Wine-Staging 1.9.11 Begins Looking Towards DOOM On Linux
Written by Michael Larabel in WINE on 31 May 2016 at 06:26 PM EDT. 15 Comments
Spun from last week's Wine 1.9.11 release is the new Wine-Staging version that re-bases many existing experimental patches (such as the D3D command-stream multi-threading work) plus adds in some new patches that aren't yet ready to be mainlined in Wine.

Since the Windows release of DOOM earlier this month, many have been wanting to play the game on Linux even though there isn't any planned Linux port. It's especially sad since this new DOOM game has an OpenGL and Vulkan renderer, so it's not too much of a trouble porting the rest of the code over to Linux. Similarly, many have thought since there is OpenGL support, it probably isn't much effort getting it running under Wine. Unfortunately, that's a pain as well due to the game's Digital Rights Management.

If you haven't tried already, DOOM won't run on Wine at all due to the game's nasty DRM. Fortunately, Wine-Staging 1.9.11 provides the first bits of work around supporting this DRM mechanism. The release announcement for Wine-Staging 1.9.11 mentions, "Besides updating the existing patches (including CSMT) to be compatible with the current development release of Wine, this release contains only a few additions. The most noticeable one is a patch to fix a crash when launching DOOM. However, this doesn't mean that the whole DRM protection is working yet, but it is a first step."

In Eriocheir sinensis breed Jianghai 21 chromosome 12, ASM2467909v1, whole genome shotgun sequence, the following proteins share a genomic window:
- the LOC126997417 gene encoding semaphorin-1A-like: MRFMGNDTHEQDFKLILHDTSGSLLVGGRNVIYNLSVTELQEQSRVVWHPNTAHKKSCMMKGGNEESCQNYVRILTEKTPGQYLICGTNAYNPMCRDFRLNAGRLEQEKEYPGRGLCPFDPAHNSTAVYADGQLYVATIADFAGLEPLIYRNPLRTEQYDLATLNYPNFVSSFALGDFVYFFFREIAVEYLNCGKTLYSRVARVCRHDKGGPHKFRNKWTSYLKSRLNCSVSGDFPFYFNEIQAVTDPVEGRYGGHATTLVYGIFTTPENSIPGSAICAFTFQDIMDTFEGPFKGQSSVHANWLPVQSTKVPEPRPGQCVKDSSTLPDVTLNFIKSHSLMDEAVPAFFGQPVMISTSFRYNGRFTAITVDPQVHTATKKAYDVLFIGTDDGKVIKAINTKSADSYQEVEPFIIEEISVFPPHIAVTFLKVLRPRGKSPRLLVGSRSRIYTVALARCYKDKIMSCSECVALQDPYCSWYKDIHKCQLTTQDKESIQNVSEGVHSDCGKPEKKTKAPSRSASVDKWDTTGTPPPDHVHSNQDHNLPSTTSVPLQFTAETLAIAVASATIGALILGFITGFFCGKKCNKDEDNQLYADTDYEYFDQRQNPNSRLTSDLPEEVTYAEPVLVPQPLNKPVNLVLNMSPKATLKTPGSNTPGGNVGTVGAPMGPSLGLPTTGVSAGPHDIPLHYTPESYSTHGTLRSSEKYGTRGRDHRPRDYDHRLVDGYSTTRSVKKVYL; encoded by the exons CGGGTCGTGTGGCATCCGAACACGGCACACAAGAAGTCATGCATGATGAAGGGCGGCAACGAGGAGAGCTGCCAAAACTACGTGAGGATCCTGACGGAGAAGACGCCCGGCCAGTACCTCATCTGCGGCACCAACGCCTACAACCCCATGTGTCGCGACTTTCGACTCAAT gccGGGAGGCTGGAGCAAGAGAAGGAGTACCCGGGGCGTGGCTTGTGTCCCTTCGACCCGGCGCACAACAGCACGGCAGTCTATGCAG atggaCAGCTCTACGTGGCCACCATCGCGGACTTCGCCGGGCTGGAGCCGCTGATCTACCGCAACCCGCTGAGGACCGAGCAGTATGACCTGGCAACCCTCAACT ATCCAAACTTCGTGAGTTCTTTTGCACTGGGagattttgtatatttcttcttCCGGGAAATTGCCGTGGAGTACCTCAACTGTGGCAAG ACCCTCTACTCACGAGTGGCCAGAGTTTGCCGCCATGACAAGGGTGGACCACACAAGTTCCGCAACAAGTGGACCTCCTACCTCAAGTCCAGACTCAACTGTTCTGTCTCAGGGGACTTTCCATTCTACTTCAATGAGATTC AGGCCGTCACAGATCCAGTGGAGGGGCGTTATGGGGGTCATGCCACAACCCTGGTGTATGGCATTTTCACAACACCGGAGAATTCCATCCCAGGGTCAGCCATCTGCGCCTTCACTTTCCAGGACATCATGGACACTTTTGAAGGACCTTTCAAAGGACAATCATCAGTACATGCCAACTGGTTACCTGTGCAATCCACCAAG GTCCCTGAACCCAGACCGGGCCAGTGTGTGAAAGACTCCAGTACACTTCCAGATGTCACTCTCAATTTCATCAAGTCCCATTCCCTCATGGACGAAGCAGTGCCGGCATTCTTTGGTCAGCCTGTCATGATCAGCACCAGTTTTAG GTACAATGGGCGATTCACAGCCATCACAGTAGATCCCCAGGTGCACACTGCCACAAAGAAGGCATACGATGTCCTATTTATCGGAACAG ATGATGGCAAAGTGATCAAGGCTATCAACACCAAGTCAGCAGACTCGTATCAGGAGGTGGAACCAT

Hopefully Wine developers will be able to continue making progress on getting DOOM running under Linux. Or better yet, that there's a change of heart by id Software / Bethesda and we end up seeing a native Linux port... If it does become within reach of Linux systems one way or another, I'd certainly love to benchmark id Tech 6 on Linux.
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Michael Larabel is the principal author of and founded the site in 2004 with a focus on enriching the Linux hardware experience. Michael has written more than 20,000 articles covering the state of Linux hardware support, Linux performance, graphics drivers, and other topics. Michael is also the lead developer of the Phoronix Test Suite, Phoromatic, and automated benchmarking software. He can be followed via Twitter or contacted via

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